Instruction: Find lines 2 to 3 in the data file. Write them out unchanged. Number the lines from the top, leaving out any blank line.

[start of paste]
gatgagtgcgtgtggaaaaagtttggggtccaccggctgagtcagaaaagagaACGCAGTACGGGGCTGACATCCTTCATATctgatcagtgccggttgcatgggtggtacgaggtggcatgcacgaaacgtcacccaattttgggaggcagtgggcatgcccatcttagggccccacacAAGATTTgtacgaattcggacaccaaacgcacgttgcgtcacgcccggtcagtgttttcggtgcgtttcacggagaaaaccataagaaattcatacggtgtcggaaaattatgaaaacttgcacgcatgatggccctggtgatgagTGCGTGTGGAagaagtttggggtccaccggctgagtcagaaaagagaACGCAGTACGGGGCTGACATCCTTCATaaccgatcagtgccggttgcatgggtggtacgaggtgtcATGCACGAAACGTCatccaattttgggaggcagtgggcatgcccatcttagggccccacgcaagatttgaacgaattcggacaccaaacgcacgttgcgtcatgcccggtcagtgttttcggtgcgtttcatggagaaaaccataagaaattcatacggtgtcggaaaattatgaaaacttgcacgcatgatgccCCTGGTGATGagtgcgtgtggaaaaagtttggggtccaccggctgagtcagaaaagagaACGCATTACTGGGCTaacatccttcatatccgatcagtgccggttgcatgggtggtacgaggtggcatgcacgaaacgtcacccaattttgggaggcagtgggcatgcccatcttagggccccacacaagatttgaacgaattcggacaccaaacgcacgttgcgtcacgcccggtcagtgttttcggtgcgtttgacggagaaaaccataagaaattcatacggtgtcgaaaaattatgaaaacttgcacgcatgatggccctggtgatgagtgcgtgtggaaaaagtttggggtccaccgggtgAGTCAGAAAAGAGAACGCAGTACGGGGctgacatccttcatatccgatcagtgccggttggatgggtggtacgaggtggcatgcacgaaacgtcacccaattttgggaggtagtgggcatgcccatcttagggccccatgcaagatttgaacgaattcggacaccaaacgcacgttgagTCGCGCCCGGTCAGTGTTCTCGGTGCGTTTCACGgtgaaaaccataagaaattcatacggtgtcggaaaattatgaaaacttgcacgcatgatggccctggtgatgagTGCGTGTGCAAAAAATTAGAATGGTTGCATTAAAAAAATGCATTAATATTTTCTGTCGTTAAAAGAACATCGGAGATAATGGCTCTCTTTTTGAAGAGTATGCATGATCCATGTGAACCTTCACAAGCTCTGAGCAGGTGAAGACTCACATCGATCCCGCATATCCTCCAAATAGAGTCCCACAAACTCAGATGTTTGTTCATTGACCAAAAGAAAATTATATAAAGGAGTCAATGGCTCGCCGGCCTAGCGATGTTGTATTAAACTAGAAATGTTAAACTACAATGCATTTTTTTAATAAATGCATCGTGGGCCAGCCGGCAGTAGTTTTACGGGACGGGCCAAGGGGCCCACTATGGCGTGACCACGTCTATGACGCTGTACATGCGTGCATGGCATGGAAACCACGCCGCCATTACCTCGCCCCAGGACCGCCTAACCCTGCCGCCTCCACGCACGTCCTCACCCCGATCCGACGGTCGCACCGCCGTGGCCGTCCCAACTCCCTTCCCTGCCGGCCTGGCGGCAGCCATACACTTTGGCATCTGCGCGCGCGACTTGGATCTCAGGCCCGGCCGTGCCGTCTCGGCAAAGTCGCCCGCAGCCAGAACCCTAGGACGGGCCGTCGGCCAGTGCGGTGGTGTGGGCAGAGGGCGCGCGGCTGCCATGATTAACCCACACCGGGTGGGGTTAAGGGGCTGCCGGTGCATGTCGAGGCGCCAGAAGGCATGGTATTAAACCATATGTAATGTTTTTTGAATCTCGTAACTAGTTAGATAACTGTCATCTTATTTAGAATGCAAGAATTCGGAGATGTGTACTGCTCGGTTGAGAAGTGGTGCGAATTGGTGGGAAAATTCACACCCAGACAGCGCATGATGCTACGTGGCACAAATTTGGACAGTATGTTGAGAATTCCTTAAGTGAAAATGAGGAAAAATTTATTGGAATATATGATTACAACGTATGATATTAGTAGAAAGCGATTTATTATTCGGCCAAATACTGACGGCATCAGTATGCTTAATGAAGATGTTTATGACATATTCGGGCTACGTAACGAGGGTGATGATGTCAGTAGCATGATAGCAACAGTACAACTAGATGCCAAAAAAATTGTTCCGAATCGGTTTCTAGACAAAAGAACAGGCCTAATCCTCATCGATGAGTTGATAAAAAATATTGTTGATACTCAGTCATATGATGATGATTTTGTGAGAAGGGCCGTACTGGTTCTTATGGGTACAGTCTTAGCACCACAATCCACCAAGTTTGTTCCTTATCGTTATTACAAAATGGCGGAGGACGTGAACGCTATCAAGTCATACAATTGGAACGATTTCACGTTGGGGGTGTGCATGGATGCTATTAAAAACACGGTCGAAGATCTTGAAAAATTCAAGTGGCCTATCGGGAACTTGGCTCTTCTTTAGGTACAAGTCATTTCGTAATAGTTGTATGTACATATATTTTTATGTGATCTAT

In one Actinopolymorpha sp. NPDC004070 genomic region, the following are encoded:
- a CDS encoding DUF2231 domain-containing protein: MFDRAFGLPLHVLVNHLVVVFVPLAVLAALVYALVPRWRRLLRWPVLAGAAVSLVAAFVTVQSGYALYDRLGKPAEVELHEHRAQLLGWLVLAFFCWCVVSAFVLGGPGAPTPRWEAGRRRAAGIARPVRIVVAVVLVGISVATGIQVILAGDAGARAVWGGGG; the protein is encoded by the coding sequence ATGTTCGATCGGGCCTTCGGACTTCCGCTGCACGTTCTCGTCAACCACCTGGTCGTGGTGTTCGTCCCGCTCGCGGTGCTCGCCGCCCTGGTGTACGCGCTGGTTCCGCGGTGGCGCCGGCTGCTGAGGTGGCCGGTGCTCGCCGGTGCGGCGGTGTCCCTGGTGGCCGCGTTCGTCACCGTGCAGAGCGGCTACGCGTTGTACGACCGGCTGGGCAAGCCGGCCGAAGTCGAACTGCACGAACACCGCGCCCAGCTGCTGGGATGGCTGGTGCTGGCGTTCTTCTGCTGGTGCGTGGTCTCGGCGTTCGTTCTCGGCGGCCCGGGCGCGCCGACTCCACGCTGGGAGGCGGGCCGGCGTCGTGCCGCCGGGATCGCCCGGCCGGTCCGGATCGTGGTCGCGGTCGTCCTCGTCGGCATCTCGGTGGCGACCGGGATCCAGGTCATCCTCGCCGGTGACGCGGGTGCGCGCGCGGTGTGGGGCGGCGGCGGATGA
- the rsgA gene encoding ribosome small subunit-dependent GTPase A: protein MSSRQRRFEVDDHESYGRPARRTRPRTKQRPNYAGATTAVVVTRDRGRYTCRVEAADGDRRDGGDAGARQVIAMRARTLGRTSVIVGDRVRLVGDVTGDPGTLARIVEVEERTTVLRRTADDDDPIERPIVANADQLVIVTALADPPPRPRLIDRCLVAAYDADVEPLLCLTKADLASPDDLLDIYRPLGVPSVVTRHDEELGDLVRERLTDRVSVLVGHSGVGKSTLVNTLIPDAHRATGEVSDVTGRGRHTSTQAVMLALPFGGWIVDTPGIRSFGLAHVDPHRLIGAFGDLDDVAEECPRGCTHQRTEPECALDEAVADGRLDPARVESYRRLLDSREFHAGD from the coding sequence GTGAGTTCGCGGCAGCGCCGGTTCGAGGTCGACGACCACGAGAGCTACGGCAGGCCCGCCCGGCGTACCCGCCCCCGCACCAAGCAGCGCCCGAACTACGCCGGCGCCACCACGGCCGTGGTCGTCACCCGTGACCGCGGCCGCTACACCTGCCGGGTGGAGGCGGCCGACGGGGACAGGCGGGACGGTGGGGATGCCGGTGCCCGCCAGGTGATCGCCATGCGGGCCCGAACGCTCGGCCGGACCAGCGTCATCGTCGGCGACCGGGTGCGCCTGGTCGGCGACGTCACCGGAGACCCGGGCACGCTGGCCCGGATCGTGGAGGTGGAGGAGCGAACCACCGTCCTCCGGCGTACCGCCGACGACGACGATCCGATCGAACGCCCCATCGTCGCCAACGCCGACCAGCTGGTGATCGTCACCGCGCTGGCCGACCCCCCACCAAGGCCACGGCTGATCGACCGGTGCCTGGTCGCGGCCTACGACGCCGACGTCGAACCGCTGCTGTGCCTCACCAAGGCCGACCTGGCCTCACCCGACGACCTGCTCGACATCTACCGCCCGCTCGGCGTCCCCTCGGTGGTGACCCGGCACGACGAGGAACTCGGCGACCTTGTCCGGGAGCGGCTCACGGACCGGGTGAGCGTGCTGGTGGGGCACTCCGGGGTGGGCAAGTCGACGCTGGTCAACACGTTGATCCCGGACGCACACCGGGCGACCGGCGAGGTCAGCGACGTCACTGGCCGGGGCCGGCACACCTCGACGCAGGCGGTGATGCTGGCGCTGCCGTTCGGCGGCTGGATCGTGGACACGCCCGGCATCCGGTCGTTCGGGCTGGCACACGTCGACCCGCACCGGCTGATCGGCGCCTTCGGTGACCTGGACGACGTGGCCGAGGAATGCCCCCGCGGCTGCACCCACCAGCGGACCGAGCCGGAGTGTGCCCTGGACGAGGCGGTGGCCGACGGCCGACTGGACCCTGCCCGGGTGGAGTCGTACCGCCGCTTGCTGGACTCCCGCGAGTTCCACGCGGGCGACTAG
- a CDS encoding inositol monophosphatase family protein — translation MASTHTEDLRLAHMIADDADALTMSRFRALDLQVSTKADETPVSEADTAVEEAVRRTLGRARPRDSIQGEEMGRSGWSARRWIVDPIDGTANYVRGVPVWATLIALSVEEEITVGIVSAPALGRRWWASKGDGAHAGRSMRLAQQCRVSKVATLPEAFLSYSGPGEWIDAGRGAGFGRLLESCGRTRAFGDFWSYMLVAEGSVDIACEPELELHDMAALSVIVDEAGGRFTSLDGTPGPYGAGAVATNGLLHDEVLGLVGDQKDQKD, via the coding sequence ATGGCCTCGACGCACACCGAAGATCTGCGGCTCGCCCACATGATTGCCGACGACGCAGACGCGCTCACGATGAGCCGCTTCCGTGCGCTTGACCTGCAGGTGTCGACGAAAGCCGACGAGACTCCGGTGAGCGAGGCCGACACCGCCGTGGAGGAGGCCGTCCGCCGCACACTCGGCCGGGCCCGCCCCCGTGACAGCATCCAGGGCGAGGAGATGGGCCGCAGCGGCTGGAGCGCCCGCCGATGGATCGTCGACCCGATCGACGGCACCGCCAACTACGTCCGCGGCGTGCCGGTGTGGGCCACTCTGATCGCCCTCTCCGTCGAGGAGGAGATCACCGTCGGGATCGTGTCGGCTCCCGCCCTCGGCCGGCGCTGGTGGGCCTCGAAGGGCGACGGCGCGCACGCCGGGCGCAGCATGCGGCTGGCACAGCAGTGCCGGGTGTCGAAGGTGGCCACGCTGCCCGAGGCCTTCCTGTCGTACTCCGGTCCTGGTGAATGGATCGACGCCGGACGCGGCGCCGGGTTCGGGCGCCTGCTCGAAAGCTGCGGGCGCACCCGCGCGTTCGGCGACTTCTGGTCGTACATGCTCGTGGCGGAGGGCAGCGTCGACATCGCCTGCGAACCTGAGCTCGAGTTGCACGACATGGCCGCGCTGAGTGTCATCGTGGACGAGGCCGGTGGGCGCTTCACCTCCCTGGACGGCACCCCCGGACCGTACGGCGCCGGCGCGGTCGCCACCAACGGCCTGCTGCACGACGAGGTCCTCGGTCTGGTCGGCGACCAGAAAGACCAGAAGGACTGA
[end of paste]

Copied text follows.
In one Actinopolymorpha sp. NPDC004070 genomic region, the following are encoded:
- a CDS encoding DUF2231 domain-containing protein: MFDRAFGLPLHVLVNHLVVVFVPLAVLAALVYALVPRWRRLLRWPVLAGAAVSLVAAFVTVQSGYALYDRLGKPAEVELHEHRAQLLGWLVLAFFCWCVVSAFVLGGPGAPTPRWEAGRRRAAGIARPVRIVVAVVLVGISVATGIQVILAGDAGARAVWGGGG; the protein is encoded by the coding sequence ATGTTCGATCGGGCCTTCGGACTTCCGCTGCACGTTCTCGTCAACCACCTGGTCGTGGTGTTCGTCCCGCTCGCGGTGCTCGCCGCCCTGGTGTACGCGCTGGTTCCGCGGTGGCGCCGGCTGCTGAGGTGGCCGGTGCTCGCCGGTGCGGCGGTGTCCCTGGTGGCCGCGTTCGTCACCGTGCAGAGCGGCTACGCGTTGTACGACCGGCTGGGCAAGCCGGCCGAAGTCGAACTGCACGAACACCGCGCCCAGCTGCTGGGATGGCTGGTGCTGGCGTTCTTCTGCTGGTGCGTGGTCTCGGCGTTCGTTCTCGGCGGCCCGGGCGCGCCGACTCCACGCTGGGAGGCGGGCCGGCGTCGTGCCGCCGGGATCGCCCGGCCGGTCCGGATCGTGGTCGCGGTCGTCCTCGTCGGCATCTCGGTGGCGACCGGGATCCAGGTCATCCTCGCCGGTGACGCGGGTGCGCGCGCGGTGTGGGGCGGCGGCGGATGA